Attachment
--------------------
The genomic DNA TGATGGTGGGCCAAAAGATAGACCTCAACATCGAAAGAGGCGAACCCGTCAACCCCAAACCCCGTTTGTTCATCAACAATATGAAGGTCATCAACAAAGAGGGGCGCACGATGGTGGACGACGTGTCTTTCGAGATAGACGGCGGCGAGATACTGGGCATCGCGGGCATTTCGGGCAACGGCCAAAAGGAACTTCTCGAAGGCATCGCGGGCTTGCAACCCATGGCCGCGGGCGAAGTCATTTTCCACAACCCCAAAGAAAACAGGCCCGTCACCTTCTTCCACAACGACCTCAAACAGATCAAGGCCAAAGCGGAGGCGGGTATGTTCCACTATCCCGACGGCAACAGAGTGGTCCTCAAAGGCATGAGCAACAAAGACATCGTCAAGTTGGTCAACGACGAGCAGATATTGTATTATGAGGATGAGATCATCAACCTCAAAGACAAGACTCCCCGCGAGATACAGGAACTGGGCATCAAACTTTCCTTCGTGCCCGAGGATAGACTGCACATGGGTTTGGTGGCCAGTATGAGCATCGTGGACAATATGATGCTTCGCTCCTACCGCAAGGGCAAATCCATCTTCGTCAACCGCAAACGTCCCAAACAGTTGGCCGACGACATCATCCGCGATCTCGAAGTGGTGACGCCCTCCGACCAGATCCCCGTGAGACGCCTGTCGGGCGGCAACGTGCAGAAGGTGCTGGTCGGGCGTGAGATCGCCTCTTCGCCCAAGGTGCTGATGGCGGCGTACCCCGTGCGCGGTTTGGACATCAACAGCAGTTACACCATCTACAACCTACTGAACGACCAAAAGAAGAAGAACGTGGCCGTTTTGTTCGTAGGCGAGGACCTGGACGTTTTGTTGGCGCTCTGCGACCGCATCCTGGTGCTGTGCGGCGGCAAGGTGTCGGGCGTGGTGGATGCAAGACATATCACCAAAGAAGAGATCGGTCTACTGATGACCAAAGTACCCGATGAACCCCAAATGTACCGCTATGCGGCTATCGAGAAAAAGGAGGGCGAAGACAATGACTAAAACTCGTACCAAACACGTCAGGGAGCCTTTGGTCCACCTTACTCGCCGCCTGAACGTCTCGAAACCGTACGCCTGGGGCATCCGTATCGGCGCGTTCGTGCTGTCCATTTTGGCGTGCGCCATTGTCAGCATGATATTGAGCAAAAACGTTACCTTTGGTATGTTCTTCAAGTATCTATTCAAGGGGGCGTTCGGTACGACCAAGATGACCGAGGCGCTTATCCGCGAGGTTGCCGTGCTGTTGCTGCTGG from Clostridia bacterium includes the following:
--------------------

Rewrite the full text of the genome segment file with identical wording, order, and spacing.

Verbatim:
The genomic DNA TGATGGTGGGCCAAAAGATAGACCTCAACATCGAAAGAGGCGAACCCGTCAACCCCAAACCCCGTTTGTTCATCAACAATATGAAGGTCATCAACAAAGAGGGGCGCACGATGGTGGACGACGTGTCTTTCGAGATAGACGGCGGCGAGATACTGGGCATCGCGGGCATTTCGGGCAACGGCCAAAAGGAACTTCTCGAAGGCATCGCGGGCTTGCAACCCATGGCCGCGGGCGAAGTCATTTTCCACAACCCCAAAGAAAACAGGCCCGTCACCTTCTTCCACAACGACCTCAAACAGATCAAGGCCAAAGCGGAGGCGGGTATGTTCCACTATCCCGACGGCAACAGAGTGGTCCTCAAAGGCATGAGCAACAAAGACATCGTCAAGTTGGTCAACGACGAGCAGATATTGTATTATGAGGATGAGATCATCAACCTCAAAGACAAGACTCCCCGCGAGATACAGGAACTGGGCATCAAACTTTCCTTCGTGCCCGAGGATAGACTGCACATGGGTTTGGTGGCCAGTATGAGCATCGTGGACAATATGATGCTTCGCTCCTACCGCAAGGGCAAATCCATCTTCGTCAACCGCAAACGTCCCAAACAGTTGGCCGACGACATCATCCGCGATCTCGAAGTGGTGACGCCCTCCGACCAGATCCCCGTGAGACGCCTGTCGGGCGGCAACGTGCAGAAGGTGCTGGTCGGGCGTGAGATCGCCTCTTCGCCCAAGGTGCTGATGGCGGCGTACCCCGTGCGCGGTTTGGACATCAACAGCAGTTACACCATCTACAACCTACTGAACGACCAAAAGAAGAAGAACGTGGCCGTTTTGTTCGTAGGCGAGGACCTGGACGTTTTGTTGGCGCTCTGCGACCGCATCCTGGTGCTGTGCGGCGGCAAGGTGTCGGGCGTGGTGGATGCAAGACATATCACCAAAGAAGAGATCGGTCTACTGATGACCAAAGTACCCGATGAACCCCAAATGTACCGCTATGCGGCTATCGAGAAAAAGGAGGGCGAAGACAATGACTAAAACTCGTACCAAACACGTCAGGGAGCCTTTGGTCCACCTTACTCGCCGCCTGAACGTCTCGAAACCGTACGCCTGGGGCATCCGTATCGGCGCGTTCGTGCTGTCCATTTTGGCGTGCGCCATTGTCAGCATGATATTGAGCAAAAACGTTACCTTTGGTATGTTCTTCAAGTATCTATTCAAGGGGGCGTTCGGTACGACCAAGATGACCGAGGCGCTTATCCGCGAGGTTGCCGTGCTGTTGCTGCTGG from Clostridia bacterium includes the following: